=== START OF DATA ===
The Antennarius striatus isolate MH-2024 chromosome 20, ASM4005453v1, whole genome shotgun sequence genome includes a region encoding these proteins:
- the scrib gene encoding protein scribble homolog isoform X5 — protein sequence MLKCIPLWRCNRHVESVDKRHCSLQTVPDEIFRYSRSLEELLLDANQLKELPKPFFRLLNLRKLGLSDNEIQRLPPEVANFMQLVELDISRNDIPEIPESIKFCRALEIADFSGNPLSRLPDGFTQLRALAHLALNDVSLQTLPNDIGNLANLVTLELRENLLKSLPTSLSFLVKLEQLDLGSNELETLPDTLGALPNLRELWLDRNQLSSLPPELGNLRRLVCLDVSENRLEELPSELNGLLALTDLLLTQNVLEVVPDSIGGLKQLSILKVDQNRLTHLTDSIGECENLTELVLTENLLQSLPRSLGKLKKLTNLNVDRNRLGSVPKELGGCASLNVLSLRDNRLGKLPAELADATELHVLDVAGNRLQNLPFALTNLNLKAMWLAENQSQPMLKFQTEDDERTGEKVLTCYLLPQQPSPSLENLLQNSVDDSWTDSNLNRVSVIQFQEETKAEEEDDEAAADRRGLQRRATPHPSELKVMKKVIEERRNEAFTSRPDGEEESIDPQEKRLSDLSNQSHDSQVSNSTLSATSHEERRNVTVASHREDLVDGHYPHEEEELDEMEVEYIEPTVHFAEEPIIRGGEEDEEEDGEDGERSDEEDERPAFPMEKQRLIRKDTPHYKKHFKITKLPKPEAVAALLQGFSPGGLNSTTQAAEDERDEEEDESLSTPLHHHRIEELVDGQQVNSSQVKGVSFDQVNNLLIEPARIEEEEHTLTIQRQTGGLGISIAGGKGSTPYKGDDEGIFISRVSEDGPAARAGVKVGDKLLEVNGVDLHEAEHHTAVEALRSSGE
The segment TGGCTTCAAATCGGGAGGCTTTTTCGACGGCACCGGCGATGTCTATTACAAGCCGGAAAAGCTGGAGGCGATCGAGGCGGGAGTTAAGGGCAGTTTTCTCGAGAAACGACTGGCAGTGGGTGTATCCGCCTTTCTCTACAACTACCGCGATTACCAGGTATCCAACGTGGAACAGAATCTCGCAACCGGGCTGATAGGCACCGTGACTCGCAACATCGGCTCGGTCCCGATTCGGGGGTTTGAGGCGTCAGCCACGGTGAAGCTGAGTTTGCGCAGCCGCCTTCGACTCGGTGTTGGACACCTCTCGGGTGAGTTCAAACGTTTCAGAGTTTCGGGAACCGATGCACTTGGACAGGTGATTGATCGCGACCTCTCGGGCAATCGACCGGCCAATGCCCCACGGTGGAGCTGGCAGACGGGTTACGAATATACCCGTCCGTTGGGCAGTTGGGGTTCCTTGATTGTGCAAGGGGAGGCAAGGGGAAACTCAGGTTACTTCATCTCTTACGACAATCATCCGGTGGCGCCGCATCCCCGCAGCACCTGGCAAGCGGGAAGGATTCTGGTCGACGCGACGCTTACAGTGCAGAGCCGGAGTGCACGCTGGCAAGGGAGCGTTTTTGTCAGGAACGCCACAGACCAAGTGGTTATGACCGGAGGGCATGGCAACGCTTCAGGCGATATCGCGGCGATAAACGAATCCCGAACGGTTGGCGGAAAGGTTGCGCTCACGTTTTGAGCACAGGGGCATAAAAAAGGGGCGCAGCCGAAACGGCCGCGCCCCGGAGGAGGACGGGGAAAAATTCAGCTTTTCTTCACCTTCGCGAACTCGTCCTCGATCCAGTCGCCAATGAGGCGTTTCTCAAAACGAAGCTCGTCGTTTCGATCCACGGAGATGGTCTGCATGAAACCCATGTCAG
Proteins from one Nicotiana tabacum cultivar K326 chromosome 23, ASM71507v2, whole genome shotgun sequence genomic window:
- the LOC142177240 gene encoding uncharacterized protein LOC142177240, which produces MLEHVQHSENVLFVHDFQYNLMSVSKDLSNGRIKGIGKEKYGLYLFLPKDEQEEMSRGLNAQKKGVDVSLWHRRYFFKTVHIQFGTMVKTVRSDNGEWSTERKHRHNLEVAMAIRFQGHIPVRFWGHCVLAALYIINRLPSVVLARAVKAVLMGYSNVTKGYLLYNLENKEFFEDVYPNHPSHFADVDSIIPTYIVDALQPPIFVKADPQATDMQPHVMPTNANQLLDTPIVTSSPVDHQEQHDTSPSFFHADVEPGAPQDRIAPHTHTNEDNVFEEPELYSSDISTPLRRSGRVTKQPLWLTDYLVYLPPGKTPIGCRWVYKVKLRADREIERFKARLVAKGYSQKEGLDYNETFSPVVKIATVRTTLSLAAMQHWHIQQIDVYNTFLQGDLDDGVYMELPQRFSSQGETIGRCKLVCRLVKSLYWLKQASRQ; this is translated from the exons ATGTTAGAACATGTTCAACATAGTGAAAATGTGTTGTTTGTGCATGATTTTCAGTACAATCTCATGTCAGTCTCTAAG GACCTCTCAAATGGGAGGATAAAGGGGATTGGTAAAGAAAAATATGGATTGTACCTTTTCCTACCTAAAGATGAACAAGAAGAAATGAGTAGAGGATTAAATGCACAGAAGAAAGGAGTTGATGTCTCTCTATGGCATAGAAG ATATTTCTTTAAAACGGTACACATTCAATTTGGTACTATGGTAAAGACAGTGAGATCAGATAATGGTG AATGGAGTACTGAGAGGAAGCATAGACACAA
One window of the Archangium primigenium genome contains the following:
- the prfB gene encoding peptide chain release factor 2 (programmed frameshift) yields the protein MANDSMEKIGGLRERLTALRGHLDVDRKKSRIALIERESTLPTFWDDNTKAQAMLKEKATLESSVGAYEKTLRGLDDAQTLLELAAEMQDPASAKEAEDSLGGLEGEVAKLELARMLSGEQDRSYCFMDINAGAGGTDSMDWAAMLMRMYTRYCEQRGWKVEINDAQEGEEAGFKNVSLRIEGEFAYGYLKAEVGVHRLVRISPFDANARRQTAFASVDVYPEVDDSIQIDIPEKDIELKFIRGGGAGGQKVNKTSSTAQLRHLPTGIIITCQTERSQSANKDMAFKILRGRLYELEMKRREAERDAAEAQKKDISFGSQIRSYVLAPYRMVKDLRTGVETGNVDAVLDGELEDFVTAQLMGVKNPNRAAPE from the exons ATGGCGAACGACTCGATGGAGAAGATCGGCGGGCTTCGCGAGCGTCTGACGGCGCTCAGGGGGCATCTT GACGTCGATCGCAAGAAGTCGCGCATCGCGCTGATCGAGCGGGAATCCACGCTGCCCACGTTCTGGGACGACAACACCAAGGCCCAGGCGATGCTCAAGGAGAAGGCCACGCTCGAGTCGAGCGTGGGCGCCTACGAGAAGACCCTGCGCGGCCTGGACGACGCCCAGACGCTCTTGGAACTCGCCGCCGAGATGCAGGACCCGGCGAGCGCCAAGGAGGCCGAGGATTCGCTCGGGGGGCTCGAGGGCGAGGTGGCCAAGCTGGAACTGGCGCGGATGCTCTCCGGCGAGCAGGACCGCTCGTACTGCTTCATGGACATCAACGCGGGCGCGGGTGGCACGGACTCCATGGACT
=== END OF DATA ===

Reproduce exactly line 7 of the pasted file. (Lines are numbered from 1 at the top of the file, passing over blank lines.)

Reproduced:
- the prfB gene encoding peptide chain release factor 2 (programmed frameshift) yields the protein MANDSMEKIGGLRERLTALRGHLDVDRKKSRIALIERESTLPTFWDDNTKAQAMLKEKATLESSVGAYEKTLRGLDDAQTLLELAAEMQDPASAKEAEDSLGGLEGEVAKLELARMLSGEQDRSYCFMDINAGAGGTDSMDWAAMLMRMYTRYCEQRGWKVEINDAQEGEEAGFKNVSLRIEGEFAYGYLKAEVGVHRLVRISPFDANARRQTAFASVDVYPEVDDSIQIDIPEKDIELKFIRGGGAGGQKVNKTSSTAQLRHLPTGIIITCQTERSQSANKDMAFKILRGRLYELEMKRREAERDAAEAQKKDISFGSQIRSYVLAPYRMVKDLRTGVETGNVDAVLDGELEDFVTAQLMGVKNPNRAAPE from the exons ATGGCGAACGACTCGATGGAGAAGATCGGCGGGCTTCGCGAGCGTCTGACGGCGCTCAGGGGGCATCTT GACGTCGATCGCAAGAAGTCGCGCATCGCGCTGATCGAGCGGGAATCCACGCTGCCCACGTTCTGGGACGACAACACCAAGGCCCAGGCGATGCTCAAGGAGAAGGCCACGCTCGAGTCGAGCGTGGGCGCCTACGAGAAGACCCTGCGCGGCCTGGACGACGCCCAGACGCTCTTGGAACTCGCCGCCGAGATGCAGGACCCGGCGAGCGCCAAGGAGGCCGAGGATTCGCTCGGGGGGCTCGAGGGCGAGGTGGCCAAGCTGGAACTGGCGCGGATGCTCTCCGGCGAGCAGGACCGCTCGTACTGCTTCATGGACATCAACGCGGGCGCGGGTGGCACGGACTCCATGGACT